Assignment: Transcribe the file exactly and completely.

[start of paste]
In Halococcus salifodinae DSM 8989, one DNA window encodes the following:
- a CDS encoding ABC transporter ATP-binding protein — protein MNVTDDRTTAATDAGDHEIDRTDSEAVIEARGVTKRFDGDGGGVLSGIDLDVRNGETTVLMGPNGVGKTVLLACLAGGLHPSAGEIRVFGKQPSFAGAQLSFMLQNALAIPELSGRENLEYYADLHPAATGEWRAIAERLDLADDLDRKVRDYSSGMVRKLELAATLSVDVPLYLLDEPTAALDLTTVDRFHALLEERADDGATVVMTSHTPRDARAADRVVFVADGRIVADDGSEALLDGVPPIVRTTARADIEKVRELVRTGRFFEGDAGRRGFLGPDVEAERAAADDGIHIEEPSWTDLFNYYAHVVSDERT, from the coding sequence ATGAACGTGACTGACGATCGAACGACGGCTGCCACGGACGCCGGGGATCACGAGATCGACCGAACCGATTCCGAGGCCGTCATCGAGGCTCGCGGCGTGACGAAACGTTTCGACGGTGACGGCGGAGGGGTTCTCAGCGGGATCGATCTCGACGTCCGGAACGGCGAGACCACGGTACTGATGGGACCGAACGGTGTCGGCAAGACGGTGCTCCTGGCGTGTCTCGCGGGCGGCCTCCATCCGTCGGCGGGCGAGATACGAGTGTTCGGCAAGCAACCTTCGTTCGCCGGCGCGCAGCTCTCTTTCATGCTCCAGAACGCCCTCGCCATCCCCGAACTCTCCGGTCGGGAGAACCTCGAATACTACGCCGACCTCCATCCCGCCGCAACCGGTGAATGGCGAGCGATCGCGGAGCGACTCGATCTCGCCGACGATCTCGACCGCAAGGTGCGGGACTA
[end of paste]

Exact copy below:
In Halococcus salifodinae DSM 8989, one DNA window encodes the following:
- a CDS encoding ABC transporter ATP-binding protein — protein MNVTDDRTTAATDAGDHEIDRTDSEAVIEARGVTKRFDGDGGGVLSGIDLDVRNGETTVLMGPNGVGKTVLLACLAGGLHPSAGEIRVFGKQPSFAGAQLSFMLQNALAIPELSGRENLEYYADLHPAATGEWRAIAERLDLADDLDRKVRDYSSGMVRKLELAATLSVDVPLYLLDEPTAALDLTTVDRFHALLEERADDGATVVMTSHTPRDARAADRVVFVADGRIVADDGSEALLDGVPPIVRTTARADIEKVRELVRTGRFFEGDAGRRGFLGPDVEAERAAADDGIHIEEPSWTDLFNYYAHVVSDERT, from the coding sequence ATGAACGTGACTGACGATCGAACGACGGCTGCCACGGACGCCGGGGATCACGAGATCGACCGAACCGATTCCGAGGCCGTCATCGAGGCTCGCGGCGTGACGAAACGTTTCGACGGTGACGGCGGAGGGGTTCTCAGCGGGATCGATCTCGACGTCCGGAACGGCGAGACCACGGTACTGATGGGACCGAACGGTGTCGGCAAGACGGTGCTCCTGGCGTGTCTCGCGGGCGGCCTCCATCCGTCGGCGGGCGAGATACGAGTGTTCGGCAAGCAACCTTCGTTCGCCGGCGCGCAGCTCTCTTTCATGCTCCAGAACGCCCTCGCCATCCCCGAACTCTCCGGTCGGGAGAACCTCGAATACTACGCCGACCTCCATCCCGCCGCAACCGGTGAATGGCGAGCGATCGCGGAGCGACTCGATCTCGCCGACGATCTCGACCGCAAGGTGCGGGACTA